King's Lynn

200 Years Ago : Youths and their Weapons in King’s Lynn

Continuing on my series of posts from newspapers of exactly 200 years ago, this short article is from the Norfolk Chronicle and Norwich Gazette. The newspaper was published on 30 August 1823, although it related to an incident of the week before in King’s Lynn.

“Friday last a youth named Tooke was shooting near this town, when the piece burst, and so lacerated his hand that immediate amputation was necessary. The frequent practice of young persons carrying fire arms to shoot small birds, etc, in the vicinity of this town, cannot be too highly reprobated, as several accidents have occurred, and at times it is really dangerous to walk on the public road.”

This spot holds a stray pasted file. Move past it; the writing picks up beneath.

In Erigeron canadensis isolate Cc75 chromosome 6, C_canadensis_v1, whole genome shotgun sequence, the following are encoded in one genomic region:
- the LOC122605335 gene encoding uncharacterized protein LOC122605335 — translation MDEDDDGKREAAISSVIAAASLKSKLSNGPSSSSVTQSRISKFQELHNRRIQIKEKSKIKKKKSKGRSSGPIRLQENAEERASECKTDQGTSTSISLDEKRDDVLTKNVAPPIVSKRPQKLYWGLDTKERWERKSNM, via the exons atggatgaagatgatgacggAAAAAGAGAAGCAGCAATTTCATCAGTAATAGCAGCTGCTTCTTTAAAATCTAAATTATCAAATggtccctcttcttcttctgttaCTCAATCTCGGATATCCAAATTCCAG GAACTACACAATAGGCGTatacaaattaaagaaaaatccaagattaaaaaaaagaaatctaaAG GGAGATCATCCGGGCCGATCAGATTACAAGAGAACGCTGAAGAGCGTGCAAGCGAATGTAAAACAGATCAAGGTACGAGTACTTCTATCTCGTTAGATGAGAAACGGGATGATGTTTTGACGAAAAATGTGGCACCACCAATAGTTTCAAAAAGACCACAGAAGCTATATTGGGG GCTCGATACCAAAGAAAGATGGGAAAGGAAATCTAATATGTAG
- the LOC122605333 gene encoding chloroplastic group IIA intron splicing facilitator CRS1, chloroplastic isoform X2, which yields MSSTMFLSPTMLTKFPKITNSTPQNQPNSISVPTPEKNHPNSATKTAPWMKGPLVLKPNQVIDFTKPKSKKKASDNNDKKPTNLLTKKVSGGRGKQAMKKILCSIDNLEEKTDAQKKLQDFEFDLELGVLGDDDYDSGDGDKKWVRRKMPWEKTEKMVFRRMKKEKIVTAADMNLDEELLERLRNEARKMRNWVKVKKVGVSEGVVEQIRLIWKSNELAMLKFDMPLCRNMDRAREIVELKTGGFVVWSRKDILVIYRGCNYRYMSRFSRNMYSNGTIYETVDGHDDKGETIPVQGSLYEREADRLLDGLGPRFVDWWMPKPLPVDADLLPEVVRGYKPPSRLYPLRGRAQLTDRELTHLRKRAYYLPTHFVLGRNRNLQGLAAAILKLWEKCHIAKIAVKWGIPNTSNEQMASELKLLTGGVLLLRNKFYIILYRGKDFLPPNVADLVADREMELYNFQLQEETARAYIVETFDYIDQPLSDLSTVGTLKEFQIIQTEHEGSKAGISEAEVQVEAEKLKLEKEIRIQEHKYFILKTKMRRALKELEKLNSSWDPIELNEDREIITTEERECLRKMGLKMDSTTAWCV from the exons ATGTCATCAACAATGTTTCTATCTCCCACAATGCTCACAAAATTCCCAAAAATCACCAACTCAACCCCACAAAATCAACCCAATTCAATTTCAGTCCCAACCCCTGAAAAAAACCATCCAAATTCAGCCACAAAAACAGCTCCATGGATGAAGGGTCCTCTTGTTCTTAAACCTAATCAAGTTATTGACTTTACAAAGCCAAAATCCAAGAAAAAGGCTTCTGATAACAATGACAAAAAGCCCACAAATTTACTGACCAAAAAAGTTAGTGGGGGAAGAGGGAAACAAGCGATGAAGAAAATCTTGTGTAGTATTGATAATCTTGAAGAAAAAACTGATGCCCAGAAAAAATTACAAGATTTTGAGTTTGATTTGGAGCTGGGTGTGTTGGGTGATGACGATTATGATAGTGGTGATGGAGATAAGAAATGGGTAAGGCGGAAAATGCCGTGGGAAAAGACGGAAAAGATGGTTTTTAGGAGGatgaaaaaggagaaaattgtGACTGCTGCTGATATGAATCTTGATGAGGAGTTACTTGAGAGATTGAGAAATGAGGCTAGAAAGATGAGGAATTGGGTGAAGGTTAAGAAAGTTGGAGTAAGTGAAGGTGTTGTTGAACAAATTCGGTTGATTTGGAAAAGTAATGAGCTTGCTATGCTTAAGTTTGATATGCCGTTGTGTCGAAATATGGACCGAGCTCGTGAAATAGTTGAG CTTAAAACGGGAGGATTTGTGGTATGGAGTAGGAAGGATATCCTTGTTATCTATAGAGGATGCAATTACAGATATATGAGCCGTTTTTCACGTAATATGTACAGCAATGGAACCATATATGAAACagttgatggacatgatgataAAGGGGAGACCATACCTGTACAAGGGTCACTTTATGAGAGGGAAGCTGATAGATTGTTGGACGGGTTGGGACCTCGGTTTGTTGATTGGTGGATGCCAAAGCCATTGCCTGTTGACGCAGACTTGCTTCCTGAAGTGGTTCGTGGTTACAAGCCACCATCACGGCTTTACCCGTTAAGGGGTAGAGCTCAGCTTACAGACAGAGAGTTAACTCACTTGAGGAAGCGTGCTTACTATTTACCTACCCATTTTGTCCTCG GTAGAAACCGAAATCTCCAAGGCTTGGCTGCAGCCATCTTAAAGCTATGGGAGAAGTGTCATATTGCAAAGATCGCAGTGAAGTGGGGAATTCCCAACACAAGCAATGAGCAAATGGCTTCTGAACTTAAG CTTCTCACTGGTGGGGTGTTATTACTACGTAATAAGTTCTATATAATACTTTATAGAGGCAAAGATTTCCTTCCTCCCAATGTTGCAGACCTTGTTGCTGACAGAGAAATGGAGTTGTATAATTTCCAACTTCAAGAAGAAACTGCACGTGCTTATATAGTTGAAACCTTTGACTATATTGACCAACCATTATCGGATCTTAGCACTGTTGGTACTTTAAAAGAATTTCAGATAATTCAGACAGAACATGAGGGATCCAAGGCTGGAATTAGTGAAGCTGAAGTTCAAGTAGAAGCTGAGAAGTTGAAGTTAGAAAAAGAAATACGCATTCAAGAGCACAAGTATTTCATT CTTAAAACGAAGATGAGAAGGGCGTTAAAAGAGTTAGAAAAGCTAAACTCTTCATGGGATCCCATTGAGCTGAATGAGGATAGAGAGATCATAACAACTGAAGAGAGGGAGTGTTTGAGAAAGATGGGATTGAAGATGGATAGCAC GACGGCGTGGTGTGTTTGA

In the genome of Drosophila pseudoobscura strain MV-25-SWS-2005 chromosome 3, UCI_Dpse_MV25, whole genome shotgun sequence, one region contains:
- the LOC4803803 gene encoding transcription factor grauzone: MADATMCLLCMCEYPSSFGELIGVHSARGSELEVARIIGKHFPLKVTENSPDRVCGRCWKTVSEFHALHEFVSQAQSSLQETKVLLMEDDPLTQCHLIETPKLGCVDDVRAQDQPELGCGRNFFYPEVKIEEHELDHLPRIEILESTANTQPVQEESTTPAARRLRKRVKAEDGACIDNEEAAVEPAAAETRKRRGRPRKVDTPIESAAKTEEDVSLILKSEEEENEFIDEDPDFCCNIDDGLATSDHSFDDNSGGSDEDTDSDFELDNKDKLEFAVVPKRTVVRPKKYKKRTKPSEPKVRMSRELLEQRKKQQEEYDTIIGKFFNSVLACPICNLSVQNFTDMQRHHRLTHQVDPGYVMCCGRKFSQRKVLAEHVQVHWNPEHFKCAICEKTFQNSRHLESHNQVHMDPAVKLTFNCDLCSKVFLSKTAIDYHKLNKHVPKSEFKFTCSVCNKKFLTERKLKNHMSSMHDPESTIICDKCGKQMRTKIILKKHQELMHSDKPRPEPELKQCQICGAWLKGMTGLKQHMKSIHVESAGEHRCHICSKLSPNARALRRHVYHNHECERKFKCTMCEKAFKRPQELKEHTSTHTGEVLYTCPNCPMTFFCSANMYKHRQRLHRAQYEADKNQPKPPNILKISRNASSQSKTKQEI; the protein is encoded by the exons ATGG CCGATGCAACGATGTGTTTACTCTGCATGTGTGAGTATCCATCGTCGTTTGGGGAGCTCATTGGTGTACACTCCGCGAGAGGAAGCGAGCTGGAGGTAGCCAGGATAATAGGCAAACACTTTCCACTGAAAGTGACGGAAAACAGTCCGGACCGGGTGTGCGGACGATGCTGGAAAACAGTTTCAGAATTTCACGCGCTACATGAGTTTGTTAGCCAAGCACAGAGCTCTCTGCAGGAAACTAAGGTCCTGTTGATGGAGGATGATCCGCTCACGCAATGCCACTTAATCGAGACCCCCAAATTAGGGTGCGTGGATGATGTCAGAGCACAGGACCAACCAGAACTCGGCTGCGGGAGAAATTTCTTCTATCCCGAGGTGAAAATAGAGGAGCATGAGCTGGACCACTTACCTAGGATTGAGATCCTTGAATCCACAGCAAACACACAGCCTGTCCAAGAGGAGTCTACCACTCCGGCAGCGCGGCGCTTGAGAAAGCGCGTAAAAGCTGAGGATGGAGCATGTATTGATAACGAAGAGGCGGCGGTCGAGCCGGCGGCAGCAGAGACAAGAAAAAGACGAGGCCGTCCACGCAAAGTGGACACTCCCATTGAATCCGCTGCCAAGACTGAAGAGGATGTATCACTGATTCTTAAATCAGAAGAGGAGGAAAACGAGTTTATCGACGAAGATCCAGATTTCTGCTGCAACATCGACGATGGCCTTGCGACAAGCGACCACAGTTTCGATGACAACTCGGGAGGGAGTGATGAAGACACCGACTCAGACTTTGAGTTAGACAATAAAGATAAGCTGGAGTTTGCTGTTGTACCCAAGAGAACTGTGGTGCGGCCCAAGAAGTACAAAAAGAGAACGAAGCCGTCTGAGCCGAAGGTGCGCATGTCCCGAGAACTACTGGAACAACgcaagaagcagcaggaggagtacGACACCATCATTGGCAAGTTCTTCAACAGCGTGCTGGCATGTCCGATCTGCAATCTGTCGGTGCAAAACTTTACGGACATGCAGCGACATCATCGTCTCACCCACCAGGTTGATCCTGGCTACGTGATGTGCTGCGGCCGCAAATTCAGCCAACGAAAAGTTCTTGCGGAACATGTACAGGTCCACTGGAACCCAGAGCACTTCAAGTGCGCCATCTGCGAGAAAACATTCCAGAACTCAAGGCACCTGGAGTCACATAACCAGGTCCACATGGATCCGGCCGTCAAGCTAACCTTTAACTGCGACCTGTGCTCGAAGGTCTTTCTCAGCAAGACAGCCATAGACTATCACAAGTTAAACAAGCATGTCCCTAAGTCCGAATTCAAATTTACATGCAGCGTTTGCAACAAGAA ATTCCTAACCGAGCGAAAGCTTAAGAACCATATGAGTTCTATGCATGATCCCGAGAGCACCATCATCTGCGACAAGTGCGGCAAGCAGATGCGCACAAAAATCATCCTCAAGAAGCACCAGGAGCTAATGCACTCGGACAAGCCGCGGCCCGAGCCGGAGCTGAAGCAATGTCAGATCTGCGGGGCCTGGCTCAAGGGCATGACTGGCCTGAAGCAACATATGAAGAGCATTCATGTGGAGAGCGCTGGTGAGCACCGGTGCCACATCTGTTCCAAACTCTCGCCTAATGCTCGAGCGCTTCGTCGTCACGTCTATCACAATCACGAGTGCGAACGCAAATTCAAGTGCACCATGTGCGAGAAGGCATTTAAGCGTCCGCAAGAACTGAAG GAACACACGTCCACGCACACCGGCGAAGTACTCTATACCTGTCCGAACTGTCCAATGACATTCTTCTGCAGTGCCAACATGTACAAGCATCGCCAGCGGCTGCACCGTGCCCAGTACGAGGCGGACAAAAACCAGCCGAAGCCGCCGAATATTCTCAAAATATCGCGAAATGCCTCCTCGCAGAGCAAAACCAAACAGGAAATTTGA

It’s perhaps interesting that at the point when this article was published, there were no gun control laws at all in the country. Anyone could carry anything they wanted for whatever purpose. The first legislation which limited this right was with the Vagrancy Act of 1824 where former soldiers from the Napoleonic Wars were often found homeless and in possession of weaponry. The Government weren’t too bothered with the homeless bit, but they felt it sub-optimal to have too many people with guns.

The back story to this also is that the right to bear arms in the United States at that point came from the position in England. In the new United States the population wanted weapons to defend themselves from not just each other, but also from the Government. Their position on such matters has hardly changed in 200 years, leading to no shortage of guns there. I’m pleased in the UK that today we don’t have the situation of youths in King’s Lynn damaging themselves and each other with weaponry, it would make trips there feel like they had just a little too much jeopardy.